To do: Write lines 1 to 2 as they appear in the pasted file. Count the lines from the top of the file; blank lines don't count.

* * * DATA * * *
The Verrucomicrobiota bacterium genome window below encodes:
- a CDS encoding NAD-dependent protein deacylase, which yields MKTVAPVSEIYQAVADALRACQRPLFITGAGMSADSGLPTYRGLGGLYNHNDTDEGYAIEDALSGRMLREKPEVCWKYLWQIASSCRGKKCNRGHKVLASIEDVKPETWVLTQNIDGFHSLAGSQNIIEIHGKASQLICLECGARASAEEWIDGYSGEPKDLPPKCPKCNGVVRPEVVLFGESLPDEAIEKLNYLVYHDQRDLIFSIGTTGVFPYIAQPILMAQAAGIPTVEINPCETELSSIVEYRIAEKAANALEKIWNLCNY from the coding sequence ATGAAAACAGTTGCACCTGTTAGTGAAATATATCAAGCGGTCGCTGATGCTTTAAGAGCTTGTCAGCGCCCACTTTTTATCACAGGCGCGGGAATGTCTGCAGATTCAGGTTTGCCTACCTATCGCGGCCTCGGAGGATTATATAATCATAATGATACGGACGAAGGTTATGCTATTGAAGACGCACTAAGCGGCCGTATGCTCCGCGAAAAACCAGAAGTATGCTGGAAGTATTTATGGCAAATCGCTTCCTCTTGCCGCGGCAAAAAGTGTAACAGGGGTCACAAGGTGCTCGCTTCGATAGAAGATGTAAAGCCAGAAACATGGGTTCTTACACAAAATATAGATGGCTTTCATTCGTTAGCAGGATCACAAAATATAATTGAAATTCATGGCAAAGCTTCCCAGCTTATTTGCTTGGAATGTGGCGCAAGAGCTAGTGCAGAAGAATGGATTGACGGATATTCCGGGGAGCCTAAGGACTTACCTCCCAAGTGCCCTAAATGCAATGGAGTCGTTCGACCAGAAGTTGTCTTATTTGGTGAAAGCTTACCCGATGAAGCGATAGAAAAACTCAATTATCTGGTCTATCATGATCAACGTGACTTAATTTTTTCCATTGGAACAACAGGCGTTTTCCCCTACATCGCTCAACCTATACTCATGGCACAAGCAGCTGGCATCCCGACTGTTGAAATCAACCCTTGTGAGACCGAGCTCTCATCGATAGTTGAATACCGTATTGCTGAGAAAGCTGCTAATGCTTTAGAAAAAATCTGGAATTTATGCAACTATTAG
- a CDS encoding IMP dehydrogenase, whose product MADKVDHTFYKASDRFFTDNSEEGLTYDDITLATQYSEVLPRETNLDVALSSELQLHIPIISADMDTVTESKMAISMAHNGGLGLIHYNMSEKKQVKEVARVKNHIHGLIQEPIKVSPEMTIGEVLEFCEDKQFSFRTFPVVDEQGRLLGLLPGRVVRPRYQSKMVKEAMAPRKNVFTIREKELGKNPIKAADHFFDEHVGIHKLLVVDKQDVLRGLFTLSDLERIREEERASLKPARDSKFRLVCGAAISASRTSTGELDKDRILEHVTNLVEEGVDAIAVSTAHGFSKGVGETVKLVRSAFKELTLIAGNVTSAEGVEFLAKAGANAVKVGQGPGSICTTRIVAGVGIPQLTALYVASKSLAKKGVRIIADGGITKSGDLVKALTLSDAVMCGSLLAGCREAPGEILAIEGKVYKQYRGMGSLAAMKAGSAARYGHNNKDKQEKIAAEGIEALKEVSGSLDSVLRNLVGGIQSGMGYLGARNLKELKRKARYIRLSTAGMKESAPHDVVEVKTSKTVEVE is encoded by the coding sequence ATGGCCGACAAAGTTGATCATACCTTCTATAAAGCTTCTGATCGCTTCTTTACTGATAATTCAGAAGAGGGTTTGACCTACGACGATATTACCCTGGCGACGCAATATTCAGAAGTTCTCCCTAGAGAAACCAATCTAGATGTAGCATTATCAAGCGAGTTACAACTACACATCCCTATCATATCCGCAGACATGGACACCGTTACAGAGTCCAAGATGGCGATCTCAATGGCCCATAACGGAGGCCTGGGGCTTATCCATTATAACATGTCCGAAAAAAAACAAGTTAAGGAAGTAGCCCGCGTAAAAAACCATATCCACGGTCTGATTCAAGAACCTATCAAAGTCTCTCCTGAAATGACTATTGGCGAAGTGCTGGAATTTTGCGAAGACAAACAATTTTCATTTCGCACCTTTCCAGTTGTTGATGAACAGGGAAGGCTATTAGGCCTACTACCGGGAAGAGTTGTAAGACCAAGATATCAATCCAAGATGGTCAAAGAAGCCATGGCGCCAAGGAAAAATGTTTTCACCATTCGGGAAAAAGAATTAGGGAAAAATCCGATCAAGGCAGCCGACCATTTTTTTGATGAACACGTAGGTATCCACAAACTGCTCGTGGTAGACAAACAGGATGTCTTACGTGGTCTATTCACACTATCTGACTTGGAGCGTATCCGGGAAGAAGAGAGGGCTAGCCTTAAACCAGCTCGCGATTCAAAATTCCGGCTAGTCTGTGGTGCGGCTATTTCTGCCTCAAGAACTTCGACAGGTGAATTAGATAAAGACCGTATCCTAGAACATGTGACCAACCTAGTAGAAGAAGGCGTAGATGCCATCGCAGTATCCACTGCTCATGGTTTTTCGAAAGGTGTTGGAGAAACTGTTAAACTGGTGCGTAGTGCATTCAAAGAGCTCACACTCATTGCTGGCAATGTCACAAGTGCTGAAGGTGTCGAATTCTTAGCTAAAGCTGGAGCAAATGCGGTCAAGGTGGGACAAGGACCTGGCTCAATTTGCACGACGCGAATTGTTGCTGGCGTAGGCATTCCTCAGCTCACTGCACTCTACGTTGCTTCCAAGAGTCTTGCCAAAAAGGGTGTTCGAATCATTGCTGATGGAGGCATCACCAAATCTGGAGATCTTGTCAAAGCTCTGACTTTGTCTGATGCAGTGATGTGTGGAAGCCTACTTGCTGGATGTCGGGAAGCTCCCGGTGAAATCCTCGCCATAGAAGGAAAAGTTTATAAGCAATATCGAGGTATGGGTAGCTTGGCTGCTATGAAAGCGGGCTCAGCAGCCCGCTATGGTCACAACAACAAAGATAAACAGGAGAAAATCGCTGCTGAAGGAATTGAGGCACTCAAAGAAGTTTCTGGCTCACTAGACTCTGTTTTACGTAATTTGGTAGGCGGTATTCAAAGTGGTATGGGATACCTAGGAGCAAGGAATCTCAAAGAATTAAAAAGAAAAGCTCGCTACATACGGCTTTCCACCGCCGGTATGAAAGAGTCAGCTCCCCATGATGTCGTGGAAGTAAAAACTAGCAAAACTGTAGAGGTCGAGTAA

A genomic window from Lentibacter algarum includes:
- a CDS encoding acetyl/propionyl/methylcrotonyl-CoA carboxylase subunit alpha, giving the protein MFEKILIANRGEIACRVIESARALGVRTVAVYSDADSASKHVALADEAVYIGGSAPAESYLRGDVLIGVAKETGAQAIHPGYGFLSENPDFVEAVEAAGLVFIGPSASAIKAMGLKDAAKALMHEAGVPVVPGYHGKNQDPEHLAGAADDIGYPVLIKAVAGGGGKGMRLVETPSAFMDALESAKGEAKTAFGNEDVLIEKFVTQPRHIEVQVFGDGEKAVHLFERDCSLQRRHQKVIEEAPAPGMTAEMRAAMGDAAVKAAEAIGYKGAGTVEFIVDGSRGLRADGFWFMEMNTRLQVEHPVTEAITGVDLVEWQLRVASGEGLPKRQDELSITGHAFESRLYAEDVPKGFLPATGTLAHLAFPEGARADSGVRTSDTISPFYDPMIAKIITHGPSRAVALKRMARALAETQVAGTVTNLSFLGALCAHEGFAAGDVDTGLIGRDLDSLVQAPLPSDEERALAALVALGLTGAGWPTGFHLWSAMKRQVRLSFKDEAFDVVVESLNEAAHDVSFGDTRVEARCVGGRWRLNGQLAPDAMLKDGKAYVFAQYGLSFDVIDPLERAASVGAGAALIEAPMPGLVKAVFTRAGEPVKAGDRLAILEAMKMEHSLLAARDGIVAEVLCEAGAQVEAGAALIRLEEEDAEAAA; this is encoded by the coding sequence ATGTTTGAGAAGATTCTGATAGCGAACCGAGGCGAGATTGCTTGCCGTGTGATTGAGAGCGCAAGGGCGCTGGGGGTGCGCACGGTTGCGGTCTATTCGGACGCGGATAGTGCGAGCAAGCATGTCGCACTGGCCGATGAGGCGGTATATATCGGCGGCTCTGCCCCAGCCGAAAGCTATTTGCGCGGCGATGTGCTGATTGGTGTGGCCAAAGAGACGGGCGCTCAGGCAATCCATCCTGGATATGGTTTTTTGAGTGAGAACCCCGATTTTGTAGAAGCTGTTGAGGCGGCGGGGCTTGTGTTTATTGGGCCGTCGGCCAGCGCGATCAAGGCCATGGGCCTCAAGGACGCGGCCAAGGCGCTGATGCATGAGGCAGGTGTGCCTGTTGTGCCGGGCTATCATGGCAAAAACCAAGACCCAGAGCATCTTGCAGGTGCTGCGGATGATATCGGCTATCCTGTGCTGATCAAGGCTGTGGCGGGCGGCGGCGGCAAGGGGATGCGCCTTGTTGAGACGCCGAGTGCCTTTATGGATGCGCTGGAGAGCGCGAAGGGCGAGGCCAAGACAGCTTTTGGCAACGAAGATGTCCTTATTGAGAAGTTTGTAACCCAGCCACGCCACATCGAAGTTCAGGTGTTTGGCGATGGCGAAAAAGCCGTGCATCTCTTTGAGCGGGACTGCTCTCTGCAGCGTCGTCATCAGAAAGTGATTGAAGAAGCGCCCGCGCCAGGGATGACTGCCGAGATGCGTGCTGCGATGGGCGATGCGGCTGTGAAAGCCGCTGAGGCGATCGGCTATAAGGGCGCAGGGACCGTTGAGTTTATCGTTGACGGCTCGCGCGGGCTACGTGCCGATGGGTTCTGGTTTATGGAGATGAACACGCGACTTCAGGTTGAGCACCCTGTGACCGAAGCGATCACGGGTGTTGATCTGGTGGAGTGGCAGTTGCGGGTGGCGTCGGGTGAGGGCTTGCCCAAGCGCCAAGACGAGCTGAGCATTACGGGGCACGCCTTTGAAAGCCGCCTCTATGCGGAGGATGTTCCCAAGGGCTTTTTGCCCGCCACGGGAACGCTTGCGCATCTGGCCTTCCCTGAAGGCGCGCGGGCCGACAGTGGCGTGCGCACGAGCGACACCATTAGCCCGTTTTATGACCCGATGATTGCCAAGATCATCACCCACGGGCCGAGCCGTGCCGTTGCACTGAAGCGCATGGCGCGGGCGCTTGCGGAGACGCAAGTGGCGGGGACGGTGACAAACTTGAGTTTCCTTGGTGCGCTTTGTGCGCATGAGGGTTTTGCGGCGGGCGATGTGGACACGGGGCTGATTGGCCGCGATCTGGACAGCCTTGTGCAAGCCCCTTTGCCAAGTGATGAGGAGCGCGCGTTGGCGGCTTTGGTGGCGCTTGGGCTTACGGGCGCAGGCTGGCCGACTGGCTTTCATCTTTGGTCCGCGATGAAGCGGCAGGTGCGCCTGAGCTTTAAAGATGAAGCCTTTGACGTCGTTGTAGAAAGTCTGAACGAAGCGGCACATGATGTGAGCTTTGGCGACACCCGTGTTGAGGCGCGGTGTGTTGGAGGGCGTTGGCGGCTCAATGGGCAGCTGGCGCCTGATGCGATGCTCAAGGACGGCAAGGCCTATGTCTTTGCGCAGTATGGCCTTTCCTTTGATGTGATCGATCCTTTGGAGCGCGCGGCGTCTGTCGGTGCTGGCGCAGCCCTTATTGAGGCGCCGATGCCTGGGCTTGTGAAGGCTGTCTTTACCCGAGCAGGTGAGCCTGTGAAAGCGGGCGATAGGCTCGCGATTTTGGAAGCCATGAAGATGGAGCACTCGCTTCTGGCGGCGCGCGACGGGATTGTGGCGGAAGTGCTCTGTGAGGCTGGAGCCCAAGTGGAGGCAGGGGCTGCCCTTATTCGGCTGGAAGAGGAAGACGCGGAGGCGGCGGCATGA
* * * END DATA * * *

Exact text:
The Verrucomicrobiota bacterium genome window below encodes:
- a CDS encoding NAD-dependent protein deacylase, which yields MKTVAPVSEIYQAVADALRACQRPLFITGAGMSADSGLPTYRGLGGLYNHNDTDEGYAIEDALSGRMLREKPEVCWKYLWQIASSCRGKKCNRGHKVLASIEDVKPETWVLTQNIDGFHSLAGSQNIIEIHGKASQLICLECGARASAEEWIDGYSGEPKDLPPKCPKCNGVVRPEVVLFGESLPDEAIEKLNYLVYHDQRDLIFSIGTTGVFPYIAQPILMAQAAGIPTVEINPCETELSSIVEYRIAEKAANALEKIWNLCNY from the coding sequence ATGAAAACAGTTGCACCTGTTAGTGAAATATATCAAGCGGTCGCTGATGCTTTAAGAGCTTGTCAGCGCCCACTTTTTATCACAGGCGCGGGAATGTCTGCAGATTCAGGTTTGCCTACCTATCGCGGCCTCGGAGGATTATATAATCATAATGATACGGACGAAGGTTATGCTATTGAAGACGCACTAAGCGGCCGTATGCTCCGCGAAAAACCAGAAGTATGCTGGAAGTATTTATGGCAAATCGCTTCCTCTTGCCGCGGCAAAAAGTGTAACAGGGGTCACAAGGTGCTCGCTTCGATAGAAGATGTAAAGCCAGAAACATGGGTTCTTACACAAAATATAGATGGCTTTCATTCGTTAGCAGGATCACAAAATATAATTGAAATTCATGGCAAAGCTTCCCAGCTTATTTGCTTGGAATGTGGCGCAAGAGCTAGTGCAGAAGAATGGATTGACGGATATTCCGGGGAGCCTAAGGACTTACCTCCCAAGTGCCCTAAATGCAATGGAGTCGTTCGACCAGAAGTTGTCTTATTTGGTGAAAGCTTACCCGATGAAGCGATAGAAAAACTCAATTATCTGGTCTATCATGATCAACGTGACTTAATTTTTTCCATTGGAACAACAGGCGTTTTCCCCTACATCGCTCAACCTATACTCATGGCACAAGCAGCTGGCATCCCGACTGTTGAAATCAACCCTTGTGAGACCGAGCTCTCATCGATAGTTGAATACCGTATTGCTGAGAAAGCTGCTAATGCTTTAGAAAAAATCTGGAATTTATGCAACTATTAG